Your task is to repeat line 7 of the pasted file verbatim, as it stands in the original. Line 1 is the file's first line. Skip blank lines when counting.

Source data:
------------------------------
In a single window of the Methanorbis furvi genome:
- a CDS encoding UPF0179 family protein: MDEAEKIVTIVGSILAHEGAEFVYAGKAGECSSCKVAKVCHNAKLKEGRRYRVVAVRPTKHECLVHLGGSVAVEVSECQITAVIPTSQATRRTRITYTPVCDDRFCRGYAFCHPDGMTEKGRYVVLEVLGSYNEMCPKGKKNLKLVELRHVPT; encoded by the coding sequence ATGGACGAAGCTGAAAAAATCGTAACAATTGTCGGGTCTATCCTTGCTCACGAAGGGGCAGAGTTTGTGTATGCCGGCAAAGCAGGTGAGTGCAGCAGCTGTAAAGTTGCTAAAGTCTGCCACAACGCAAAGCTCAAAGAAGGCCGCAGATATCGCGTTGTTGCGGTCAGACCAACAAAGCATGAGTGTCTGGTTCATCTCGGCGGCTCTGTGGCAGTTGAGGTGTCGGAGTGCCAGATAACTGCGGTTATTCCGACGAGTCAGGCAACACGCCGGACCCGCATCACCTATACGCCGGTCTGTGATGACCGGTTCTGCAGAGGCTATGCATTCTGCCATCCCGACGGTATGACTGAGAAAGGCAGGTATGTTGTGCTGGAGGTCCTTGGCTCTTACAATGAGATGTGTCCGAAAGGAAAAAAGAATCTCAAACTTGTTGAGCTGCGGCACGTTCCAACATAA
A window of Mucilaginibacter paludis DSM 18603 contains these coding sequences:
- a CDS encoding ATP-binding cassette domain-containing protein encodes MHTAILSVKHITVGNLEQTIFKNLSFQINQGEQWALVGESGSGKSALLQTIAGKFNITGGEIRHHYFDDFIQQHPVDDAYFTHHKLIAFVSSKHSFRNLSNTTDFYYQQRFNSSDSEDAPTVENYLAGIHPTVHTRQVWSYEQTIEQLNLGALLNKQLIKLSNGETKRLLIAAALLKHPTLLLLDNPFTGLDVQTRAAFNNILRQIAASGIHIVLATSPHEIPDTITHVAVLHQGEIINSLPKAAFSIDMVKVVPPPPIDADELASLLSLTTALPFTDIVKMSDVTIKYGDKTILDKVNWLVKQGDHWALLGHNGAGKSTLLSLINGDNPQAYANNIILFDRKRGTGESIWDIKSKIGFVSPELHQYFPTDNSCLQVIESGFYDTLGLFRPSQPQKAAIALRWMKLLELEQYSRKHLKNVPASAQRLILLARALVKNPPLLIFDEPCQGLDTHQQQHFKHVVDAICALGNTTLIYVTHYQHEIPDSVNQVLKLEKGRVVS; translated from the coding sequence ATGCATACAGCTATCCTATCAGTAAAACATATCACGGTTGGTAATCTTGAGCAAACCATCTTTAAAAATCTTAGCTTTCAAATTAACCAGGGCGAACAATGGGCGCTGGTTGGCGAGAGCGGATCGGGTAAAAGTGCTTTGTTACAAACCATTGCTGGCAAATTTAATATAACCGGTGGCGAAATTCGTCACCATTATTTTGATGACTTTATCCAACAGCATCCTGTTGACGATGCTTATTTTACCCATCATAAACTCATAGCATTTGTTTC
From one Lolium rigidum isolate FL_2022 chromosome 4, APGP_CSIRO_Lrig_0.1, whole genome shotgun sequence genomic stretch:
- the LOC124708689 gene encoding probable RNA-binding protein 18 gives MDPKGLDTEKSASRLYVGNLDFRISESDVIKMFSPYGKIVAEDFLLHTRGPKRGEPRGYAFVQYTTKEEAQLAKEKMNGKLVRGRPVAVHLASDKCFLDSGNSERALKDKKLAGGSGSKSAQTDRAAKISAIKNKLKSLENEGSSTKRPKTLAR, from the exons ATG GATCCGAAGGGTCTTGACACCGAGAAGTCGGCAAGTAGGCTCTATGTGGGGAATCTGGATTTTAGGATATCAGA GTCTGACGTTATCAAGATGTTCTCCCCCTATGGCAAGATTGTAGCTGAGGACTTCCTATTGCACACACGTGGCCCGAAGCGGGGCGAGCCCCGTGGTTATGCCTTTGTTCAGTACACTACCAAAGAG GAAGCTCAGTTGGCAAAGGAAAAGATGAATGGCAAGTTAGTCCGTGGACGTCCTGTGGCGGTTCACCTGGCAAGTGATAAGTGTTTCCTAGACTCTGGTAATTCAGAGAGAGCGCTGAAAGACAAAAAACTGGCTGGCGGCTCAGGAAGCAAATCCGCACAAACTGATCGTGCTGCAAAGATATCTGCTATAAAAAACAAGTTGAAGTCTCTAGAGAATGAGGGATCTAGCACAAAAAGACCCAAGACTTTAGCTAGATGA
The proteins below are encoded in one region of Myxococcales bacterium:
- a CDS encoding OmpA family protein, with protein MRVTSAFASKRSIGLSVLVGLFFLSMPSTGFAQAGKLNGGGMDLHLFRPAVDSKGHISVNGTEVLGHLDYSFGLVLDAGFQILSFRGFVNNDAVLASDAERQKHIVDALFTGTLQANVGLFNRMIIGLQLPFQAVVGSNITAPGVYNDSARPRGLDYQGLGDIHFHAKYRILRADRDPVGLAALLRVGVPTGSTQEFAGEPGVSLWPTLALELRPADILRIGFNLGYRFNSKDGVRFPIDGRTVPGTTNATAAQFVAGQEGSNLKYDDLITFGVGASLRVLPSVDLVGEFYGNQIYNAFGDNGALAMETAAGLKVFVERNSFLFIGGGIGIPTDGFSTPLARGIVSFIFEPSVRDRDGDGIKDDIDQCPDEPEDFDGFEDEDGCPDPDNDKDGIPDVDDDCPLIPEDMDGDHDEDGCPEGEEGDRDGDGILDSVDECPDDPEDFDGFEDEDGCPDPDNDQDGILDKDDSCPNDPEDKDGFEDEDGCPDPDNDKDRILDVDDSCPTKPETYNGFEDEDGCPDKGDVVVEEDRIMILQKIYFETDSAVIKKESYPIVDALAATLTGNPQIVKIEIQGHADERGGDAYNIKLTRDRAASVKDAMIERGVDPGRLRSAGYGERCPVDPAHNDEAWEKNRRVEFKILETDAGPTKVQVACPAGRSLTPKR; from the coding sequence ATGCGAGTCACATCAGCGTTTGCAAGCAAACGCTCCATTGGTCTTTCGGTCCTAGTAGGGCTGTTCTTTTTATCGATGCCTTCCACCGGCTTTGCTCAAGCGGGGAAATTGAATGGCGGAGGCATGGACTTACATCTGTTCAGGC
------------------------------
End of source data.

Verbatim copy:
The proteins below are encoded in one region of Myxococcales bacterium: